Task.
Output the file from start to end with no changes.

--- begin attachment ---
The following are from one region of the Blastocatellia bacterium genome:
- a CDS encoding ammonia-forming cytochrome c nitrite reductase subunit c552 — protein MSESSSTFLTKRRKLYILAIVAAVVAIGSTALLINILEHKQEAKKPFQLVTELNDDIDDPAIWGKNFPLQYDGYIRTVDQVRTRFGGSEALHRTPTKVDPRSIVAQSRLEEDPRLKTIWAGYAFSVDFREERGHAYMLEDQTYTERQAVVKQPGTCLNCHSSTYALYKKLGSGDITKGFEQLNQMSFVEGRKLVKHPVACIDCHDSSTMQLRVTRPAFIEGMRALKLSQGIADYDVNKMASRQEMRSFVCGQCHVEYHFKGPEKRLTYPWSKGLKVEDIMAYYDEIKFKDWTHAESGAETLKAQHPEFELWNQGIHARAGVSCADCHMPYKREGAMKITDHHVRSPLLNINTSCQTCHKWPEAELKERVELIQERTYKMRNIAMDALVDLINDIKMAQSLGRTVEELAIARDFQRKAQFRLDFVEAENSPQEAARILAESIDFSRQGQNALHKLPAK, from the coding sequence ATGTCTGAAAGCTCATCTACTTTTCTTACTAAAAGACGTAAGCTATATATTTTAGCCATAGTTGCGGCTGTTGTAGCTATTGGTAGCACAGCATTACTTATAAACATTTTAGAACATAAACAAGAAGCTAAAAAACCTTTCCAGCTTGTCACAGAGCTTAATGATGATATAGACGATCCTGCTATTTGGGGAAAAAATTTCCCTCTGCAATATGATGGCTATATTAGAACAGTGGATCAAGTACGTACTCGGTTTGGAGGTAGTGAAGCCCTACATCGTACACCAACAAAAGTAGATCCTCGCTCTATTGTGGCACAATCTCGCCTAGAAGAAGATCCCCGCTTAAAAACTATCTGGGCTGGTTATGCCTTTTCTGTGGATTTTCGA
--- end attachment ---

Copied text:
The following are from one region of the Blastocatellia bacterium genome:
- a CDS encoding ammonia-forming cytochrome c nitrite reductase subunit c552 — protein MSESSSTFLTKRRKLYILAIVAAVVAIGSTALLINILEHKQEAKKPFQLVTELNDDIDDPAIWGKNFPLQYDGYIRTVDQVRTRFGGSEALHRTPTKVDPRSIVAQSRLEEDPRLKTIWAGYAFSVDFREERGHAYMLEDQTYTERQAVVKQPGTCLNCHSSTYALYKKLGSGDITKGFEQLNQMSFVEGRKLVKHPVACIDCHDSSTMQLRVTRPAFIEGMRALKLSQGIADYDVNKMASRQEMRSFVCGQCHVEYHFKGPEKRLTYPWSKGLKVEDIMAYYDEIKFKDWTHAESGAETLKAQHPEFELWNQGIHARAGVSCADCHMPYKREGAMKITDHHVRSPLLNINTSCQTCHKWPEAELKERVELIQERTYKMRNIAMDALVDLINDIKMAQSLGRTVEELAIARDFQRKAQFRLDFVEAENSPQEAARILAESIDFSRQGQNALHKLPAK, from the coding sequence ATGTCTGAAAGCTCATCTACTTTTCTTACTAAAAGACGTAAGCTATATATTTTAGCCATAGTTGCGGCTGTTGTAGCTATTGGTAGCACAGCATTACTTATAAACATTTTAGAACATAAACAAGAAGCTAAAAAACCTTTCCAGCTTGTCACAGAGCTTAATGATGATATAGACGATCCTGCTATTTGGGGAAAAAATTTCCCTCTGCAATATGATGGCTATATTAGAACAGTGGATCAAGTACGTACTCGGTTTGGAGGTAGTGAAGCCCTACATCGTACACCAACAAAAGTAGATCCTCGCTCTATTGTGGCACAATCTCGCCTAGAAGAAGATCCCCGCTTAAAAACTATCTGGGCTGGTTATGCCTTTTCTGTGGATTTTCGA